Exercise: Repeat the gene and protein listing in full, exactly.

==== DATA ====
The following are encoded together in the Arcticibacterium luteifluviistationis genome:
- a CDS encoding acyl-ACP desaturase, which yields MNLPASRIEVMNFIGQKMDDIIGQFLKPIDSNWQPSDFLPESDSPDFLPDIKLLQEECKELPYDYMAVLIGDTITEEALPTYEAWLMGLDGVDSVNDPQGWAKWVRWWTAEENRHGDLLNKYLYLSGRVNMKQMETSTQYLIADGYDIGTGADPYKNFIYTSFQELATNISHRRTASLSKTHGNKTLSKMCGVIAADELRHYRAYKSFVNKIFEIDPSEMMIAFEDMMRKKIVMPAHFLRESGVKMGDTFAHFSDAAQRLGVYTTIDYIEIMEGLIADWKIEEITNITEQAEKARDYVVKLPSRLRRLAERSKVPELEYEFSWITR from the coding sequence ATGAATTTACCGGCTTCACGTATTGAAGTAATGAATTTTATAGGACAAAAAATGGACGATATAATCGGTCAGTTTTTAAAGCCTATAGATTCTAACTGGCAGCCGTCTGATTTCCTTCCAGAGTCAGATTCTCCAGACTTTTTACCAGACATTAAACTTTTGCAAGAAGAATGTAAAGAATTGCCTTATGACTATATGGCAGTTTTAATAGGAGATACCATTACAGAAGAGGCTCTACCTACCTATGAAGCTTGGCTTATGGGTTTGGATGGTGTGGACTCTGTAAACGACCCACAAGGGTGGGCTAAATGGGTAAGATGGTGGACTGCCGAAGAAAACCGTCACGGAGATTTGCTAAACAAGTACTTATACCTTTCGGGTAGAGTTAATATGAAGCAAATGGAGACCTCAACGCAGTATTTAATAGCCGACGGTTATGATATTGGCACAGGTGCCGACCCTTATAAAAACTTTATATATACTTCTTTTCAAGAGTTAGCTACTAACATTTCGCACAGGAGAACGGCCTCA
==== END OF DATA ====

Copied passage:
The following are encoded together in the Arcticibacterium luteifluviistationis genome:
- a CDS encoding acyl-ACP desaturase, which yields MNLPASRIEVMNFIGQKMDDIIGQFLKPIDSNWQPSDFLPESDSPDFLPDIKLLQEECKELPYDYMAVLIGDTITEEALPTYEAWLMGLDGVDSVNDPQGWAKWVRWWTAEENRHGDLLNKYLYLSGRVNMKQMETSTQYLIADGYDIGTGADPYKNFIYTSFQELATNISHRRTASLSKTHGNKTLSKMCGVIAADELRHYRAYKSFVNKIFEIDPSEMMIAFEDMMRKKIVMPAHFLRESGVKMGDTFAHFSDAAQRLGVYTTIDYIEIMEGLIADWKIEEITNITEQAEKARDYVVKLPSRLRRLAERSKVPELEYEFSWITR from the coding sequence ATGAATTTACCGGCTTCACGTATTGAAGTAATGAATTTTATAGGACAAAAAATGGACGATATAATCGGTCAGTTTTTAAAGCCTATAGATTCTAACTGGCAGCCGTCTGATTTCCTTCCAGAGTCAGATTCTCCAGACTTTTTACCAGACATTAAACTTTTGCAAGAAGAATGTAAAGAATTGCCTTATGACTATATGGCAGTTTTAATAGGAGATACCATTACAGAAGAGGCTCTACCTACCTATGAAGCTTGGCTTATGGGTTTGGATGGTGTGGACTCTGTAAACGACCCACAAGGGTGGGCTAAATGGGTAAGATGGTGGACTGCCGAAGAAAACCGTCACGGAGATTTGCTAAACAAGTACTTATACCTTTCGGGTAGAGTTAATATGAAGCAAATGGAGACCTCAACGCAGTATTTAATAGCCGACGGTTATGATATTGGCACAGGTGCCGACCCTTATAAAAACTTTATATATACTTCTTTTCAAGAGTTAGCTACTAACATTTCGCACAGGAGAACGGCCTCA